An epic 26-episode series that followed the narrative of the Second World War, The World At War appeared on British television between 1973 and 1974. In presenting its story, the series mixed together a range of sources, including archival film and photographs, radio, maps, newspaper text, and interviews with people who had been part of historical events. The voices of historical witnesses also contributed to the voice-over, joining the voice of the central narrator, Laurence Olivier. Popular at the time of its airing, the series remains in circulation today.


Humphrey Jennings, Pandaemonium

Humphrey Jennings’s Pandaemonium creates a historical narrative crafted entirely out of extracts from letters, periodicals, government documents, and other archival sources.

A historical narrative crafted entirely out of extracts from letters, periodicals, government documents, and other archival sources, Pandaemonium: The Coming of the Machine (1985) tells the story of industrialization in Britain from the late seventeenth century to the edge of the twentieth century. It was compiled and edited by Humphrey Jennings, an English documentarian who, along with Charles Madge and Tom Harrisson, helped to launch the Mass Observation Project in the 1930s. Jennings took Pandaemonium‘s title from the name of the infernal city that Satan’s troops build in Hell in Milton’s Paradise Lost. Pandaemonium was published posthumously, with the help of Jennings’s Mass Observation collaborator, Charles Madge.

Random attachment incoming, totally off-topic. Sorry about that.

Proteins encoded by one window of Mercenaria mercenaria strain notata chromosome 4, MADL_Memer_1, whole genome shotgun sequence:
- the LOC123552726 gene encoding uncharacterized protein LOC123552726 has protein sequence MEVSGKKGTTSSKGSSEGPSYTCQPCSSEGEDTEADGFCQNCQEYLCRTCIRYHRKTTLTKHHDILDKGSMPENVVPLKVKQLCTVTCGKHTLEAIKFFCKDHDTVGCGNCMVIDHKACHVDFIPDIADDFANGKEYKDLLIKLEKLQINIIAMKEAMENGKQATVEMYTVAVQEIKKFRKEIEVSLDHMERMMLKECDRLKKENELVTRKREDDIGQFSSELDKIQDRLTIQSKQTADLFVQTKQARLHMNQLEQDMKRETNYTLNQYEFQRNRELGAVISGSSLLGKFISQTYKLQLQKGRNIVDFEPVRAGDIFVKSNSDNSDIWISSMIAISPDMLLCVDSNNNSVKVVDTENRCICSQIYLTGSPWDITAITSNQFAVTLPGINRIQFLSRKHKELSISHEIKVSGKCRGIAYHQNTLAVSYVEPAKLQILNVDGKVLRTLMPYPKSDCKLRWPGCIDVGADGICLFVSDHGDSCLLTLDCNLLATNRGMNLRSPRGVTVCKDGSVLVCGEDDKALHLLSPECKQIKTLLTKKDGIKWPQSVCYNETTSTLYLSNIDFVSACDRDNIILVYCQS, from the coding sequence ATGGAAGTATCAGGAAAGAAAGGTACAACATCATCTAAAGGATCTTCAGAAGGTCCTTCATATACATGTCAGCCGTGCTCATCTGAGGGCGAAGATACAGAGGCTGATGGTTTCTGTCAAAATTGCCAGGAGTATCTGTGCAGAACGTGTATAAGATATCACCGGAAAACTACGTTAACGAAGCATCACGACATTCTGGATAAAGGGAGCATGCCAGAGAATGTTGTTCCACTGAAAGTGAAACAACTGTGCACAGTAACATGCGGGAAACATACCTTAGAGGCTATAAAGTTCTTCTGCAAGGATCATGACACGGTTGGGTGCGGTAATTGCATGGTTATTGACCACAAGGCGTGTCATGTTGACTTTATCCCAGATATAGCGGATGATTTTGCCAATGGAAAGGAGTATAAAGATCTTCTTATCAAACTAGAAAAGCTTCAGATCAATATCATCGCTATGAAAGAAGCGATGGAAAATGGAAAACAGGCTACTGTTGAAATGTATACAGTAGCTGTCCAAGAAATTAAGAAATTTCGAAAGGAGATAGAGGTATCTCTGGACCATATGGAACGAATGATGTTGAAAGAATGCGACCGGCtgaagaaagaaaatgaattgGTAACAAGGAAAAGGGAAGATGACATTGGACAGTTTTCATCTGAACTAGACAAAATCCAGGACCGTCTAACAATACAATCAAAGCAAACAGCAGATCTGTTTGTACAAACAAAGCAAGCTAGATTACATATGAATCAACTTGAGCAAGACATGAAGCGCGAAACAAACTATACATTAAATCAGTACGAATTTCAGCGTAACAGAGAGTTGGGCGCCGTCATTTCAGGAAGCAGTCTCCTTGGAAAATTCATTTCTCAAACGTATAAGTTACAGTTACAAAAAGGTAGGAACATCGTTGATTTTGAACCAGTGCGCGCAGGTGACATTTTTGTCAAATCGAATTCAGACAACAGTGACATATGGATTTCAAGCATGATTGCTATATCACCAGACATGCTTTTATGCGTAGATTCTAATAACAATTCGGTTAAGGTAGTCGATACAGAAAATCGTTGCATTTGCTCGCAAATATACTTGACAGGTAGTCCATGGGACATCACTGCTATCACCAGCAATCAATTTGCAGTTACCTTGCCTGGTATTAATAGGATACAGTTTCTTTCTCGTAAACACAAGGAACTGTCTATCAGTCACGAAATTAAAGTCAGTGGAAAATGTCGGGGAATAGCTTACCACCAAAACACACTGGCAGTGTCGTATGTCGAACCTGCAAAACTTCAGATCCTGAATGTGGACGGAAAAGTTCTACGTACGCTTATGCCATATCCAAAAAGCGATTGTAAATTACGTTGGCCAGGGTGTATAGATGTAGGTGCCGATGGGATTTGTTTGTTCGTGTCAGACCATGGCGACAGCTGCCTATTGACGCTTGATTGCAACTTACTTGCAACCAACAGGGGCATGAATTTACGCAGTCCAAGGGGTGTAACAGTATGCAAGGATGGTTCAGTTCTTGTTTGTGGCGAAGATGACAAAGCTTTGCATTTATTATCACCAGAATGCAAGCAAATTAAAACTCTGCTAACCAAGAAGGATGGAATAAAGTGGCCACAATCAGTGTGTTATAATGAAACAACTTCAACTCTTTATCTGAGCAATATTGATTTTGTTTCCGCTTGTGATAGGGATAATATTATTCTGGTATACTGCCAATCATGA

Ableton Live

Audio mixing software Ableton Live enables users to remix live performances in real time.

Not an artwork, but a tool for making art, Ableton Live is an audio mixing software that enables users to manipulate, mix, and recombine live performances in real time, “playing on” sound itself as on a keyboard. First released in 2001, it has gone through more than ten versions and has become extremely popular with DJs, producers, and musicians.


The Five Obstructions

The Five Obstructions mixes together five re-creations of a prior film.

The Five Obstructions (2003) emerged from a playful challenge between the director Lars von Trier and one of his mentors, Jorgen Leth. The challenge was for Leth to remake his 1967 film, The Perfect Human, while following a series of “obstructions” that would make the project more difficult. The result is a film that mixes together five re-creations of the original film, each of which takes up one obstruction. At the same time, the film documents the process of creating these five alternate versions.